National Alliance of Methadone Advocates
The President's Office
Joycelyn Woods



Publication



Court OKs methadone clinic for Shelby
MALCOMB DANIELS and JOSEPH BRYANT, News staff writers
.
Birmingham News, Saturday, October 22, 2005.


The Alabama Court of Civil Appeals issued a ruling Friday that could clear the way for Shelby County's first methadone clinic to open in Saginaw. A partner in a group that had applied for permission to open a separate clinic in downtown Alabaster said he will abandon those plans in light of the ruling.

In a 3-1 decision, the appeals court overturned a 2004 ruling from Shelby County Circuit Judge Dan Reeves that blocked the Shelby County Treatment Center from opening off U.S. 31 in Saginaw.

Susan Staats-Sidwell, one of the prospective business' owners, said her clinic finally can open after almost two years of battling opposition. "We won on every account," she said.

Methadone is a prescribed drug that is used to lessen the desire for other drugs such as heroin and painkillers.

The clinic's opponents expressed concerns about a business bringing drug addicts into their neighborhood, while the prospective owners said it would serve patients who already live in Shelby County and have to make long daily trips to one of the clinics in Jefferson County to get methadone.

Last year, a group of Saginaw residents filed a lawsuit after the state Certificate of Need Review Board granted Shelby County Treatment Center a permit to open.

The residents contended they had not been given a fair chance to oppose the clinic because Shelby County Treatment Center changed its planned location from Calera to Saginaw after the permit was granted.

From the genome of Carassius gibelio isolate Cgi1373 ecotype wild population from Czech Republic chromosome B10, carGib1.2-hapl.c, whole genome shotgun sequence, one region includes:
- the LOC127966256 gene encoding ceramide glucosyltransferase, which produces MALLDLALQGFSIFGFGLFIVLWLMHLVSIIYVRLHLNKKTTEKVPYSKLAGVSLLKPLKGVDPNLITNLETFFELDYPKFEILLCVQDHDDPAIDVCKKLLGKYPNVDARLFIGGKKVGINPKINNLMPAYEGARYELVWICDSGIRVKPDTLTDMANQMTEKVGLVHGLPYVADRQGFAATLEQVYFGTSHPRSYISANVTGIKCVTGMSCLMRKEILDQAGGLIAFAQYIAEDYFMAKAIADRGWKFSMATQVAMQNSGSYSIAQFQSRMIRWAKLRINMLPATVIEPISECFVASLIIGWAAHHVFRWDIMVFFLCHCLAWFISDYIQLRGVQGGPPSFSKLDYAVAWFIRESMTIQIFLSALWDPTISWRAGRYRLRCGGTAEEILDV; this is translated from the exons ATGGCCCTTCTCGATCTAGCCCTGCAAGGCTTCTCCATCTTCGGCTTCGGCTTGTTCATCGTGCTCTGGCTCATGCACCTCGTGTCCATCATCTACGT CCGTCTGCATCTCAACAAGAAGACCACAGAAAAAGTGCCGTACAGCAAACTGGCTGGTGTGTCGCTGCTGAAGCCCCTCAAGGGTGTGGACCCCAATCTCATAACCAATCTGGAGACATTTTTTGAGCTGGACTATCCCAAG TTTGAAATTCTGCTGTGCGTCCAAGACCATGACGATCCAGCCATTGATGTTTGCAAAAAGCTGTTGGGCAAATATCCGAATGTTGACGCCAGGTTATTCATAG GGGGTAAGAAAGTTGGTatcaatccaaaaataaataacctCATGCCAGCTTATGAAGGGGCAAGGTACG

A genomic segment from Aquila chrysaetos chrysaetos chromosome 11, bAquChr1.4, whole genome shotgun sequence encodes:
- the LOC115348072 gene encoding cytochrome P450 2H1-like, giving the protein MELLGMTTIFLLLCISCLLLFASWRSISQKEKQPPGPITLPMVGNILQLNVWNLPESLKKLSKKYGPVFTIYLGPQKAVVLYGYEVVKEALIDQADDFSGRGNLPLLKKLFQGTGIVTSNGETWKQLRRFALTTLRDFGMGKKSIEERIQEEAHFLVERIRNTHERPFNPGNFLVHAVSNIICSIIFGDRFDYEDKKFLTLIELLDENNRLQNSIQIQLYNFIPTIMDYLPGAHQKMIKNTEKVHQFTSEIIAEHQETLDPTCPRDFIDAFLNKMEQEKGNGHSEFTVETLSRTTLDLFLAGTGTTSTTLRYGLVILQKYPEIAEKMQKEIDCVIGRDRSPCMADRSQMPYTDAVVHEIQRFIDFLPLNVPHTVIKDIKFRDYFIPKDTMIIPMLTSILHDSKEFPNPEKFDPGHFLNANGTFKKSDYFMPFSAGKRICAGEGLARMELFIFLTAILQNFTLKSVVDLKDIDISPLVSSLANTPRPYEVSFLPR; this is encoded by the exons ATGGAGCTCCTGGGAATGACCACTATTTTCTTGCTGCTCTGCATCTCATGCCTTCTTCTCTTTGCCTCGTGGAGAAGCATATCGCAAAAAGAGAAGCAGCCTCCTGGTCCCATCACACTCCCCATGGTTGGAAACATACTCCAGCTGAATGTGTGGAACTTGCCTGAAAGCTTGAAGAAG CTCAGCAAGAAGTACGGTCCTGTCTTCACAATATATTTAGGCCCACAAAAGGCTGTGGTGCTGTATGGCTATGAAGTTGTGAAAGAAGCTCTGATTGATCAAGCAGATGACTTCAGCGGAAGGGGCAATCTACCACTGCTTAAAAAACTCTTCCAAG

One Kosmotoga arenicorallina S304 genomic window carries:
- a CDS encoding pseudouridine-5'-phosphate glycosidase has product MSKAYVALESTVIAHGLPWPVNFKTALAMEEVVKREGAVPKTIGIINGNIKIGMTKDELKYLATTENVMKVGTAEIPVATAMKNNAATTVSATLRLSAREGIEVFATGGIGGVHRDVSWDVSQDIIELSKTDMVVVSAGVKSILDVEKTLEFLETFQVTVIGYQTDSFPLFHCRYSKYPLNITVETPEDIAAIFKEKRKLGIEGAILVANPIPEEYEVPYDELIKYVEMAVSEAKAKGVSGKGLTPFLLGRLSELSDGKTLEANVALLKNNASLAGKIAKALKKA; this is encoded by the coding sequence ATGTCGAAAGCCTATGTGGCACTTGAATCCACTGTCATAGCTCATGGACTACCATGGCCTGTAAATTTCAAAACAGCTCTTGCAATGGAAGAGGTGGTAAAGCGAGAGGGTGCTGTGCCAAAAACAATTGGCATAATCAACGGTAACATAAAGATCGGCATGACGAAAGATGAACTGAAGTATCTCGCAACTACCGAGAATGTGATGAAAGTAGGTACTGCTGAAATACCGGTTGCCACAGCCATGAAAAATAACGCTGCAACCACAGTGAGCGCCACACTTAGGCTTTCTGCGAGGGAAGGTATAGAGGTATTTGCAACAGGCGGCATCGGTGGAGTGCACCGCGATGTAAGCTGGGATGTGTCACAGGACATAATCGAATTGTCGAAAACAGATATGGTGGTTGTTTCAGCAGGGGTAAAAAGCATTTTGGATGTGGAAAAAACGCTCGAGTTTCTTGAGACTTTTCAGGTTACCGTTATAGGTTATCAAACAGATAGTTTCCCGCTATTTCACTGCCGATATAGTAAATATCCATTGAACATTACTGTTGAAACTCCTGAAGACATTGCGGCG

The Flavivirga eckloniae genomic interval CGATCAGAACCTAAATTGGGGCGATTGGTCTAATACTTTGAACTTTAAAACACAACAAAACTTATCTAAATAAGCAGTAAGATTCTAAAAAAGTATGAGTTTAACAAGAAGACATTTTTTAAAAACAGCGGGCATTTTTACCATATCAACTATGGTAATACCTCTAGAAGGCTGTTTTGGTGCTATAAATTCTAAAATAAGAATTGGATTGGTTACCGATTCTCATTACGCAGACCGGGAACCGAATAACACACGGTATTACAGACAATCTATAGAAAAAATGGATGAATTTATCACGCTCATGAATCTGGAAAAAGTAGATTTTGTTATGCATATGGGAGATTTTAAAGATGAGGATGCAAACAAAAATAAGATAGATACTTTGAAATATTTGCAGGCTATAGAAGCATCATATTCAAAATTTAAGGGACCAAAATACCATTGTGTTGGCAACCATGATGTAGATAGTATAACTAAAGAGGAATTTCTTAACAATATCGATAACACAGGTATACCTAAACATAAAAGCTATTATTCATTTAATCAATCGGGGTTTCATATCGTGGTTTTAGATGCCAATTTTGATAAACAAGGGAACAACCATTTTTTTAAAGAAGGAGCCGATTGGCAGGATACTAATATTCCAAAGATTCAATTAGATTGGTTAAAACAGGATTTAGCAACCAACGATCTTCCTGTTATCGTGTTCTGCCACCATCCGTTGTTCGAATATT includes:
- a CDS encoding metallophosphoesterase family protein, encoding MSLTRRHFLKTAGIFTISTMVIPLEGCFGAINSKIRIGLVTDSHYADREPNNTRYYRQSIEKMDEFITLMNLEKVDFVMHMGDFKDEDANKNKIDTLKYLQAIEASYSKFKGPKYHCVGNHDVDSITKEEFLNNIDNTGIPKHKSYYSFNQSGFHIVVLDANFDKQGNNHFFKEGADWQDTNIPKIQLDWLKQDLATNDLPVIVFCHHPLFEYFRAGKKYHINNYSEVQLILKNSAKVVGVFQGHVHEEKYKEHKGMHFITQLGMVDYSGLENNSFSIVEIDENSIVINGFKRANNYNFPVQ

The residents were represented in the case by Shelby County District Attorney Robby Owens and Pelham lawyer Mickey Johnson. Efforts to reach Owens and Johnson for comment Friday were unsuccessful.

Bill Bostick, chief assistant district attorney for Shelby County, said the district attorney's office was surprised by the ruling. He said he couldn't comment further because no one in the office had read the ruling.

The Court of Civil Appeals found that the permit granted to Shelby County Treatment Center covered the entire county, and at that time state law did not require the state Health Planning and Development Agency to give notice of a change in the clinic's location.

Rules changed:

The uproar by Saginaw residents led the agency to adopt statewide rules that require public notification when changes are made in proposed locations for medical facilities.

In its ruling Friday, the appeals court also found that Shelby County Treatment Center had not misrepresented where it planned to open, and agreed with the plaintiffs that Reeves should have granted their motion to have Owens removed from the case because the state had no interest in it.

"My clients are excited about the opinion the Court of Civil Appeals entered," said David Belser, lawyer for the center. "I also find it significant that the court ruled that the district attorney had no authority to represent the plaintiffs in that case. They sided with us on every single issue we brought up," Belser said.

Following the release of the ruling, Robert White, of the proposed Cahaba Valley Treatment Center, said he'll end his attempts to open a clinic in Alabaster. "There's not enough business down there for two (clinics)," White said. "There's no sense in even attempting it."

E-mail: mdaniels@bhamnews.com





[Print This Page] [Go To Top] [Home Page] [Catalog] [Back to Focus On]

© Copyright 2005 National Alliance of Methadone Advocates   www.methadone.org
Last Update: November 8, 2005